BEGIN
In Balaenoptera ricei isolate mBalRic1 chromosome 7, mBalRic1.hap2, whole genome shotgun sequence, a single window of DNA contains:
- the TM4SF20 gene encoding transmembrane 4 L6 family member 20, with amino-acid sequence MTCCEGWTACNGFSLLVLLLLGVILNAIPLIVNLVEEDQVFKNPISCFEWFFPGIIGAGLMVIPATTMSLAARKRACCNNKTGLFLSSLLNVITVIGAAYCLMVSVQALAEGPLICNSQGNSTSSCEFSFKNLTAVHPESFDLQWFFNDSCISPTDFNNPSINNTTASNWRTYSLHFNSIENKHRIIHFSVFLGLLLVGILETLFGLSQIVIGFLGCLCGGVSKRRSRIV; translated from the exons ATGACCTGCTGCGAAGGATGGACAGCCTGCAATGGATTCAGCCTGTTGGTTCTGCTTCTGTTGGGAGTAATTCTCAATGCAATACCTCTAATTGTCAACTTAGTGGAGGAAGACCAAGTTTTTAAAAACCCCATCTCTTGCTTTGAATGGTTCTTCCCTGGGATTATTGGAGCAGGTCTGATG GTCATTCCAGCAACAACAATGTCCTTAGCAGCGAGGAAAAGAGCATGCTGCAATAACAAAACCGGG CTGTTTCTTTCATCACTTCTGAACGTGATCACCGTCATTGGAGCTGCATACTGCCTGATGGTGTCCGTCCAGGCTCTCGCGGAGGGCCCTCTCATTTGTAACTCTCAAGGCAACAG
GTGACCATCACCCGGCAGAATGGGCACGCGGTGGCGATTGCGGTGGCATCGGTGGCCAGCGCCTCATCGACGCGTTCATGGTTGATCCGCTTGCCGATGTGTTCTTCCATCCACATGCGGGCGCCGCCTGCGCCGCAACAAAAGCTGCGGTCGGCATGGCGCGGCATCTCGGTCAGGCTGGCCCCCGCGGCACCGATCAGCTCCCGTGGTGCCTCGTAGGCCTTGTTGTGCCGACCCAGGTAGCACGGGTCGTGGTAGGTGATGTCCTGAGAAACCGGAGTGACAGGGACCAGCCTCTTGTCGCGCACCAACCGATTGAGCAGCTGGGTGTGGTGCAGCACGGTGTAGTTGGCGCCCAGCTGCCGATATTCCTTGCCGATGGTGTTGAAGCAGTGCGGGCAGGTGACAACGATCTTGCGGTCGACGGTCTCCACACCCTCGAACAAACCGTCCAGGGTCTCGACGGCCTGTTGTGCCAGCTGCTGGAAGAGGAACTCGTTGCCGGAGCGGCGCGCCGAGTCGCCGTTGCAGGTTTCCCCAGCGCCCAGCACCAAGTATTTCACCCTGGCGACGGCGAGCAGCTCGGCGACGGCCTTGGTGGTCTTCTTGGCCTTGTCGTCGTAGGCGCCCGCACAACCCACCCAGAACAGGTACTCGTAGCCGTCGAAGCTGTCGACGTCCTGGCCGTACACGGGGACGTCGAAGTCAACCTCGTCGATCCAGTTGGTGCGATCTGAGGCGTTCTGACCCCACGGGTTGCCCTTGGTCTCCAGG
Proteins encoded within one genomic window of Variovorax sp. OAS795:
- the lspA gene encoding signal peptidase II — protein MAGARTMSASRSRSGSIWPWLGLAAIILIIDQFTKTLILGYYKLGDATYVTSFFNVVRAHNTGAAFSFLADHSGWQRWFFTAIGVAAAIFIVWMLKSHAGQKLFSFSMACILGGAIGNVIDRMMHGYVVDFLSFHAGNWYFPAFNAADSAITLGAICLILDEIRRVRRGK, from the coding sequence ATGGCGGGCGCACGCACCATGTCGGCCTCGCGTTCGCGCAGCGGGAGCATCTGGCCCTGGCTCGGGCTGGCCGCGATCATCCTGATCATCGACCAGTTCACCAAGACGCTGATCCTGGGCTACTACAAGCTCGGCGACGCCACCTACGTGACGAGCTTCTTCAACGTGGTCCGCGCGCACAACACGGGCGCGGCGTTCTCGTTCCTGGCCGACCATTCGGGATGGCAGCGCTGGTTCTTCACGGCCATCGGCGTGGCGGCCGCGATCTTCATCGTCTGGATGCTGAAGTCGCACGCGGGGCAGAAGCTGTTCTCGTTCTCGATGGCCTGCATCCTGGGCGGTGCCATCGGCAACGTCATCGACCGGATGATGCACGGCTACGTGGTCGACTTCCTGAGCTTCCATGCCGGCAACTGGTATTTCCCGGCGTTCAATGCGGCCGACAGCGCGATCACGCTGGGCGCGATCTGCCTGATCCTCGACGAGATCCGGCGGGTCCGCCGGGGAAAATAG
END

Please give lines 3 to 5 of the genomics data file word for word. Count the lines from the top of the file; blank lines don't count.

GTGACCATCACCCGGCAGAATGGGCACGCGGTGGCGATTGCGGTGGCATCGGTGGCCAGCGCCTCATCGACGCGTTCATGGTTGATCCGCTTGCCGATGTGTTCTTCCATCCACATGCGGGCGCCGCCTGCGCCGCAACAAAAGCTGCGGTCGGCATGGCGCGGCATCTCGGTCAGGCTGGCCCCCGCGGCACCGATCAGCTCCCGTGGTGCCTCGTAGGCCTTGTTGTGCCGACCCAGGTAGCACGGGTCGTGGTAGGTGATGTCCTGAGAAACCGGAGTGACAGGGACCAGCCTCTTGTCGCGCACCAACCGATTGAGCAGCTGGGTGTGGTGCAGCACGGTGTAGTTGGCGCCCAGCTGCCGATATTCCTTGCCGATGGTGTTGAAGCAGTGCGGGCAGGTGACAACGATCTTGCGGTCGACGGTCTCCACACCCTCGAACAAACCGTCCAGGGTCTCGACGGCCTGTTGTGCCAGCTGCTGGAAGAGGAACTCGTTGCCGGAGCGGCGCGCCGAGTCGCCGTTGCAGGTTTCCCCAGCGCCCAGCACCAAGTATTTCACCCTGGCGACGGCGAGCAGCTCGGCGACGGCCTTGGTGGTCTTCTTGGCCTTGTCGTCGTAGGCGCCCGCACAACCCACCCAGAACAGGTACTCGTAGCCGTCGAAGCTGTCGACGTCCTGGCCGTACACGGGGACGTCGAAGTCAACCTCGTCGATCCAGTTGGTGCGATCTGAGGCGTTCTGACCCCACGGGTTGCCCTTGGTCTCCAGG
Proteins encoded within one genomic window of Variovorax sp. OAS795:
- the lspA gene encoding signal peptidase II — protein MAGARTMSASRSRSGSIWPWLGLAAIILIIDQFTKTLILGYYKLGDATYVTSFFNVVRAHNTGAAFSFLADHSGWQRWFFTAIGVAAAIFIVWMLKSHAGQKLFSFSMACILGGAIGNVIDRMMHGYVVDFLSFHAGNWYFPAFNAADSAITLGAICLILDEIRRVRRGK, from the coding sequence ATGGCGGGCGCACGCACCATGTCGGCCTCGCGTTCGCGCAGCGGGAGCATCTGGCCCTGGCTCGGGCTGGCCGCGATCATCCTGATCATCGACCAGTTCACCAAGACGCTGATCCTGGGCTACTACAAGCTCGGCGACGCCACCTACGTGACGAGCTTCTTCAACGTGGTCCGCGCGCACAACACGGGCGCGGCGTTCTCGTTCCTGGCCGACCATTCGGGATGGCAGCGCTGGTTCTTCACGGCCATCGGCGTGGCGGCCGCGATCTTCATCGTCTGGATGCTGAAGTCGCACGCGGGGCAGAAGCTGTTCTCGTTCTCGATGGCCTGCATCCTGGGCGGTGCCATCGGCAACGTCATCGACCGGATGATGCACGGCTACGTGGTCGACTTCCTGAGCTTCCATGCCGGCAACTGGTATTTCCCGGCGTTCAATGCGGCCGACAGCGCGATCACGCTGGGCGCGATCTGCCTGATCCTCGACGAGATCCGGCGGGTCCGCCGGGGAAAATAG